William Daniel Powell

William Daniel Powell is a San Diego attorney that focuses his practice in the Estate Planning area helping families and individuals with Estate Planning needs. This is his regular blog where he writes on various subjects relating to estate planning and estate law.

Jan 9, 2016 | 0 comments

Should I Use a Will, or a Revocable Living Trust Based Estate Plan?
Part 2

What is the Purpose of Estate Planning?

To pick up from where we left off in Part 1, here is what we are comparing with Wills and Living Trusts.

Part 1 of this Blog covers reasons A and B. Part 2 covers C and D.

Let’s look at these reasons and compare Wills and Revocable Living Trusts

  • A. To manage and control your property while you are alive and well.
  • B. To provide for ourselves and those who depend on us in the event that we lose capacity
  • C. To give what we want to whom we want
  • D. To minimize professional fees, costs, court costs, and the like.
C. How is a Will Different than a Revocable Living Trust in How Property is Distributed?

So, with an Estate Plan, there are basically two ways property can be distributed. The distribution can be outright, or in Trust.

An outright gift offers no means of control. Therefore, an outright gift offers no opportunity for potential protection from creditors, predators, divorce, tax, or even from the beneficiary him or herself. A Will only allows for a distribution via an outright gift, or via a Testamentary Trust. A Testamentary Trust is created when the Will “speaks” (upon the death of the Testator) and creates this Trust to distribute the gift. So technically speaking the only way property is distributed purely via a Will is outright, otherwise the distribution is achieved via a Trust.

Most Wills in California must be Probated, which is costly and time consuming. Please see my blog under “Probate” which discusses the process in some detail.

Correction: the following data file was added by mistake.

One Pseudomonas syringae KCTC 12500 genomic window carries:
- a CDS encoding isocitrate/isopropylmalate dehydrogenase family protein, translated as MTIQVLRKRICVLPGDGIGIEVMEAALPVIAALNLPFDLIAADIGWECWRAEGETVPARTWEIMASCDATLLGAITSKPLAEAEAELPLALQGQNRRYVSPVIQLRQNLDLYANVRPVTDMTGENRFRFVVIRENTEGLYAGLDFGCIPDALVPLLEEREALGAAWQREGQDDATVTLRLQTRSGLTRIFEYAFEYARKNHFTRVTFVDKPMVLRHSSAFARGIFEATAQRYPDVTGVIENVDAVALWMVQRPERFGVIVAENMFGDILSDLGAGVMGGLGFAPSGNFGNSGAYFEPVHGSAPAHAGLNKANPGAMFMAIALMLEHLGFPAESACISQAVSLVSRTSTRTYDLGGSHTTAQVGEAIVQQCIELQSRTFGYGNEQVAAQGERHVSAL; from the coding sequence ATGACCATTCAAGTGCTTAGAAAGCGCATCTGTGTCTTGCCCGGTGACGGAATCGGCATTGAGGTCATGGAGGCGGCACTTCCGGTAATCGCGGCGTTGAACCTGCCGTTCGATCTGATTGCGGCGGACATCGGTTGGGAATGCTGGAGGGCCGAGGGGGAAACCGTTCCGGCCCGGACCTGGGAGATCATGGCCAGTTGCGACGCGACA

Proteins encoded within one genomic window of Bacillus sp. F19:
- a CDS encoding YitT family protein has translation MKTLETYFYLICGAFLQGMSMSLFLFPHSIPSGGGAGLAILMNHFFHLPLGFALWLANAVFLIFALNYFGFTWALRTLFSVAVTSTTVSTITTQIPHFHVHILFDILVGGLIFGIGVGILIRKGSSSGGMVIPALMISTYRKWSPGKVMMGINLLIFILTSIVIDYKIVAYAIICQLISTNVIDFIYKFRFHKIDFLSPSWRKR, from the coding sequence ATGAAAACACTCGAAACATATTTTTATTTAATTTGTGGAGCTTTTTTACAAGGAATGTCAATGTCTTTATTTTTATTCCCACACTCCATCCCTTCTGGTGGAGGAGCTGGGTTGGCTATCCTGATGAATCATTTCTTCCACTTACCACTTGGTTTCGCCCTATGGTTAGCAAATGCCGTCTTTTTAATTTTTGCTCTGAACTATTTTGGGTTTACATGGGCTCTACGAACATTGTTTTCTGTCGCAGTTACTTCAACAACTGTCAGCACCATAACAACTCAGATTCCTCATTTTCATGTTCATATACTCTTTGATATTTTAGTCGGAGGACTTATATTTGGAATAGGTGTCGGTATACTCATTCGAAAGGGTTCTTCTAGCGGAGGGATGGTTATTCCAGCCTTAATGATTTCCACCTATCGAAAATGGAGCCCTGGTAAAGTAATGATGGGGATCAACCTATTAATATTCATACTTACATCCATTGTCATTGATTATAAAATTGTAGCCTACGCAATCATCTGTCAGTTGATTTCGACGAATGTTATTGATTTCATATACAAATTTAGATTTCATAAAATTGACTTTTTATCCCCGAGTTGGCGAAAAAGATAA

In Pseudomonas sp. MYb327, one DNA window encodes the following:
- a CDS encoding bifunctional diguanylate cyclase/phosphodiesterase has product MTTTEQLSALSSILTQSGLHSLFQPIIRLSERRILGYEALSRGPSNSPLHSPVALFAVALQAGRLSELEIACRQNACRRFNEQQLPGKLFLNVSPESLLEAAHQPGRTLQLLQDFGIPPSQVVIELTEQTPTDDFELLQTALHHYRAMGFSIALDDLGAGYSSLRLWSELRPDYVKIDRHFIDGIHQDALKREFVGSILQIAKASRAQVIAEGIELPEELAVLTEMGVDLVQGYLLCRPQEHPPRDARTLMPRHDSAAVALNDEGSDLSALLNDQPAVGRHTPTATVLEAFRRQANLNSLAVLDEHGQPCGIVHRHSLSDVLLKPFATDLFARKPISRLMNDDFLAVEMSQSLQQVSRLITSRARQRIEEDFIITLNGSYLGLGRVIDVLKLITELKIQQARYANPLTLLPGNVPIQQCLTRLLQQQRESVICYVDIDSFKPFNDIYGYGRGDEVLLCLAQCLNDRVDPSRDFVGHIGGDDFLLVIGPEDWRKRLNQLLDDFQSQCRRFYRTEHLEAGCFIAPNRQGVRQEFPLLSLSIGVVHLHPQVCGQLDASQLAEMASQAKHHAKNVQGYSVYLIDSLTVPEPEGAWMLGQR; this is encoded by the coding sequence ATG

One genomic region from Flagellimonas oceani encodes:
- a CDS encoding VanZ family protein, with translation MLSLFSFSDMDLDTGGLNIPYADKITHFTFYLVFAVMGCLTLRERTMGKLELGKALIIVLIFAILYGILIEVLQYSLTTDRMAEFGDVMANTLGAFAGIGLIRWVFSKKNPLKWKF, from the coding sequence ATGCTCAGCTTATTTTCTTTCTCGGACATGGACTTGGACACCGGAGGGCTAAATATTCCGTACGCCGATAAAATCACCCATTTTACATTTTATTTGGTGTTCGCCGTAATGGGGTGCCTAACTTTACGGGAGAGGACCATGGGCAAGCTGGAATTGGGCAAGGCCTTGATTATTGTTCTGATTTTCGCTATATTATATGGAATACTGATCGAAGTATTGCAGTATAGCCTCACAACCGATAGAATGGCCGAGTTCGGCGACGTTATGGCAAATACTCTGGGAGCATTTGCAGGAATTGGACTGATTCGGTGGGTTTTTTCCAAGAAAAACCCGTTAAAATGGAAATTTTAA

So if some control over the gift is desirable, and costs are to be managed, a Revocable Living Trust is a better estate planning method. Also, please see my Blog for more information on protecting the inheritance of the beneficiary.

D. How are Costs Best Managed – With a Will, or a Revocable Living Trust?

In order to best control professional fees, costs, and other expenses, we need to look at the entire estate, and discuss what is the best method of planning the estate. A Will alone will be less expensive to create than a full Revocable Living Trust plan with ancillary documents, but that does not mean that it is best, or that it will cost less in the long run. Some people think that because a Living Trust needs to be funded, that it costs more than a Will centered Estate Plan with ancillary documents, but this is also not necessarily true. Even with a Will centered plan, titles of various property must still be managed in order to lessen fees and costs.

It is for all of the reasons discussed here and in my other Blogs that the Revocable Living Trust centered Estate Plan is a superior method of planning the estate.

Call me today and let’s start planning! Thanks for reading.

William “Dan” Powell

San Diego, CA



Just like my website, nothing in this blog is intended as legal advice. If you need legal advice, contact an attorney licensed to practice in your jurisdiction. I am licensed to practice law in California. Further, please remember that I speak in generalities in my blog (and on my website). There are so many different factors that can contribute and completely change the outcome that it would not be practical to discuss all of them here. This is why I speak in generalities. Thanks again for reading.


This document is for informational purposes only. Nothing in this is to be considered legal advice. Nothing in this shall create an attorney/client relationship, nor shall it create a confidential relationship. If you need legal advice (in California), feel free to contact me or someone licensed to practice in your jurisdiction. I assume no liability or responsibility for actions taken, or not taken, as a result of reading this information.